5.0 Billion unique humans alive on the planet, 79% of all who are of school age and above, and 100% of the ‘economically viable’ part of the planet’s population - have mobiles today. Plus most homeless and most refugees and very often even kids down to prep school (90% of Finnish kids age 7 have mobile phones, most of those are smartphones).
But mobile REACH is even beyond that 5.0 Billion unique humans. In many very poor families, they have one (old, often used) mobile phone, which is SHARED among the family or even shared among some families or neighbors in a poor village. My TomiAhonen Almanac has a whole chapter on the ‘Digital Divide’ showing the differences of mobile (and other tech like TV, internet, landlines etc) between the affluent Industrialized World (often also called ‘The West’) vs what was once called the ‘Third World’ but which prefers to be called the ‘Emerging World’. Thats where 6.2 Billion people live, all of Latin America, all of Africa, and most of Asia including China, India and Indonesia. So in the very poor areas, one mobile phone (and one account) is often shared and has a reach larger than the number of total mobile phones. This is like how we measured the reach of landlines before, when they mattered (or how television or radio are measured for their audience which is larger than the number of ‘receivers’ as in ‘Television sets’ or ‘radios’). In the ‘West’ our teenagers have their own mobiles and all husbands and wives have their own mobiles. There is no need to consider ‘sharing’ a mobile in our worlds unless one happens to be broken or lost somehow, momentarily. But in Africa for example, its not unusual for poor rural areas to have shared phones within familes. My Almanac counts the total shared mobiles to be 230 million, which reach 1.1 Billion people. That adds 870 million more humans to the reach of mobile, so as a media and communication platform, mobile reaches a total of 5.9 Billion humans today (but when counting people old enough to be able to read, that is 5.4 Billion). 81% of the planet’s population is within reach of mobile and out of the age of people old enough to read and write (including those who are illiterate) ie school-aged humans or older, mobile reaches literally 86% of humankind old enough to comprehend any concept of life beyond the home and the immediate family ie to have any possible understanding of a ‘need’ to use electronic communication or media.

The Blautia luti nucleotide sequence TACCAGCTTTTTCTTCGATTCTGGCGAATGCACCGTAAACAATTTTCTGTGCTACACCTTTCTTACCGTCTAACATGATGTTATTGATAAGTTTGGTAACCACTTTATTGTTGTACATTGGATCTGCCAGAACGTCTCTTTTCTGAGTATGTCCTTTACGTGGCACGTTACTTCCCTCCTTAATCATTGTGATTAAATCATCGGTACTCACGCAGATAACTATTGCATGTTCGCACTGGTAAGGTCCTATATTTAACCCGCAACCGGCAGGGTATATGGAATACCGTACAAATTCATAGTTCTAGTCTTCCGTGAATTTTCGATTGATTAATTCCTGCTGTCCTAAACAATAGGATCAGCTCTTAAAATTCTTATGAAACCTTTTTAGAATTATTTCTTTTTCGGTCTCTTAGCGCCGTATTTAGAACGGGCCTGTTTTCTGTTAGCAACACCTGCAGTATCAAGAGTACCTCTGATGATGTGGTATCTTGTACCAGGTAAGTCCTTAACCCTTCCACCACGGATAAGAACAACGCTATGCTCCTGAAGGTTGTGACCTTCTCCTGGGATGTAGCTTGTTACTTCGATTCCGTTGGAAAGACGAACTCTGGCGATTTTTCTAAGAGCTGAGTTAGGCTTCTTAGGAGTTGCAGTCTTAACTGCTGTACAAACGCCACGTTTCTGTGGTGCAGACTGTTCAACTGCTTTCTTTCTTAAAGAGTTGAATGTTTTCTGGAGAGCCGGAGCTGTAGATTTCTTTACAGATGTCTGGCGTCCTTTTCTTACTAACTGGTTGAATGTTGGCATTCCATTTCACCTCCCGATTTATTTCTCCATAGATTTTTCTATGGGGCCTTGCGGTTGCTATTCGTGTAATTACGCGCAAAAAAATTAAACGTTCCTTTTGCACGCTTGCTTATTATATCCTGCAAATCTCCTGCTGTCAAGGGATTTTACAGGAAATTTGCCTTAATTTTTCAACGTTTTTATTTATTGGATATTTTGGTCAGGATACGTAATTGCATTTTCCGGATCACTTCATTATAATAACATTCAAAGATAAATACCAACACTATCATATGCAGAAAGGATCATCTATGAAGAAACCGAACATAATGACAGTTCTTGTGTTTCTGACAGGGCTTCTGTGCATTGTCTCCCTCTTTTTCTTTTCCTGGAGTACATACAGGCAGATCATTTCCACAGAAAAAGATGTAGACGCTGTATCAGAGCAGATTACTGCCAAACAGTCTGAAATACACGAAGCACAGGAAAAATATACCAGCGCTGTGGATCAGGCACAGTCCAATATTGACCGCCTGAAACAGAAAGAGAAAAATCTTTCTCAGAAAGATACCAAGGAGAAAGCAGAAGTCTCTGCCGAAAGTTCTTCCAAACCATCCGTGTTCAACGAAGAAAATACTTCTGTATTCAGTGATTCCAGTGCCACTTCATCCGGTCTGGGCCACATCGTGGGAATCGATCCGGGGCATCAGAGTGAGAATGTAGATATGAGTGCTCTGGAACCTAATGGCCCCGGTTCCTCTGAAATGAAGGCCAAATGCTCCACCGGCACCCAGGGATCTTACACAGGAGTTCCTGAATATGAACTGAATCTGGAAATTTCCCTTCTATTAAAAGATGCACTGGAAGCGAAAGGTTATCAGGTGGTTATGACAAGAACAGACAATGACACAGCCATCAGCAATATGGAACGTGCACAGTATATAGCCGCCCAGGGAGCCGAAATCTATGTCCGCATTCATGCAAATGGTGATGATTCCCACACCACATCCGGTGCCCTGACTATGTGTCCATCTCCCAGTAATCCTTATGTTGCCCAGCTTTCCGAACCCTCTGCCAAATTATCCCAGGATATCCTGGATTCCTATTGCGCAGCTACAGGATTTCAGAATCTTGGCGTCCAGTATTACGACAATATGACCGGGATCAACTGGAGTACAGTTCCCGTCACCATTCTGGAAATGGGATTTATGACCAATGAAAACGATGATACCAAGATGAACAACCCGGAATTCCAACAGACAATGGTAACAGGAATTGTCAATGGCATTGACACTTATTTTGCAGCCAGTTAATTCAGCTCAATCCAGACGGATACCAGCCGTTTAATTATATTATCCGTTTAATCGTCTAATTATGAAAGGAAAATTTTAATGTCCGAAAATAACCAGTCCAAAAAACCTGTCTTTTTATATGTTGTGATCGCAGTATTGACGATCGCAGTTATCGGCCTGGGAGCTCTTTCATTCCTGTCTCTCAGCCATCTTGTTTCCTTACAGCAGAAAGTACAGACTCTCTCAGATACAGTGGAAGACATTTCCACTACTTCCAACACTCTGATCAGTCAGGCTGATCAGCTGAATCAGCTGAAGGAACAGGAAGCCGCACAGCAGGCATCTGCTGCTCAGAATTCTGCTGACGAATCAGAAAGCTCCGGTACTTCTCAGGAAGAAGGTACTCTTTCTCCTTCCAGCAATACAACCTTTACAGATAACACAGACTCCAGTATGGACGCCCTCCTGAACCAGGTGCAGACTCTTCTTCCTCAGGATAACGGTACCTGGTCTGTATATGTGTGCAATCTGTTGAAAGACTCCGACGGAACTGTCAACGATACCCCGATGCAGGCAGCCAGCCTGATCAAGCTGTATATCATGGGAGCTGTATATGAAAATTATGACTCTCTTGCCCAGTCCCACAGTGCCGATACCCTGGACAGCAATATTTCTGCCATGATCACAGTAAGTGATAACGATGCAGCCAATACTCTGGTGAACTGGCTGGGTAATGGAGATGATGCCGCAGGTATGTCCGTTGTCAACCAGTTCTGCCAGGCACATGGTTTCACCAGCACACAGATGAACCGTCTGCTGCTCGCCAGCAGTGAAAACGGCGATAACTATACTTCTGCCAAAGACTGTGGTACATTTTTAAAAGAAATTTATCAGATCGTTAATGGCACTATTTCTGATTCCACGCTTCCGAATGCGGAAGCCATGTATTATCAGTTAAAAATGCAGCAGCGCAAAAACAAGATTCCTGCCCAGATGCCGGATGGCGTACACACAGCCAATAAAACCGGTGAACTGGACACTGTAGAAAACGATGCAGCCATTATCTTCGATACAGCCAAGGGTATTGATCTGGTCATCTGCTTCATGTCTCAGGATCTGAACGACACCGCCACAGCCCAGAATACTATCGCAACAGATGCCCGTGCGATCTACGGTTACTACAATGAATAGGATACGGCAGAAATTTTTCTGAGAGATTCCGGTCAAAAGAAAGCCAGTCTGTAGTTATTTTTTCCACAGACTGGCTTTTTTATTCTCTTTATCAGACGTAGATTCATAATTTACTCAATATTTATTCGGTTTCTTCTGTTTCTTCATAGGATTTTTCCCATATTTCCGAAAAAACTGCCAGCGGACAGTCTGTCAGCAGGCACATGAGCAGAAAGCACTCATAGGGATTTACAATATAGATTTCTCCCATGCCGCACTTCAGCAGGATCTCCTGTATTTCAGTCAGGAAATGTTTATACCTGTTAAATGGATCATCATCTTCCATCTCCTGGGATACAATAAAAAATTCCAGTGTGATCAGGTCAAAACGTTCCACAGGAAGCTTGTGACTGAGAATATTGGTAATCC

MOBILE USERS IN NUMBERS
Total Active Mobile Subscriptions (Accounts) including M2M . . . . . . . 7.6 B
Total Active Human-Use Mobile Subscriptions (Accounts) . . . . . . . . . 7.2 B
Total Mobile Reach, including shared mobiles . . . . . . . . . . . . . . . . . . 5.9 B
Total Unique Mobile Phone Human Users . . . . . . . . . . . . . . . . . . . . . . 5.0 B
Source: TomiAhonen Almanac 2016
This table may be freely shared
Thats where we are today, by 2016. 7.6 Billion total mobile accounts, active and paid for. 7.2 Billion of those are used by humans. There are 5.0 unique paying mobile account-holders (postpaid or prepaid) who then when poor areas are included with shared phones, give mobile a total aggregate reach of 5.9 Billion humans. These are astounding numbers (and they keep growing).
THE TRILLION NUMBER IS NOW 1.7T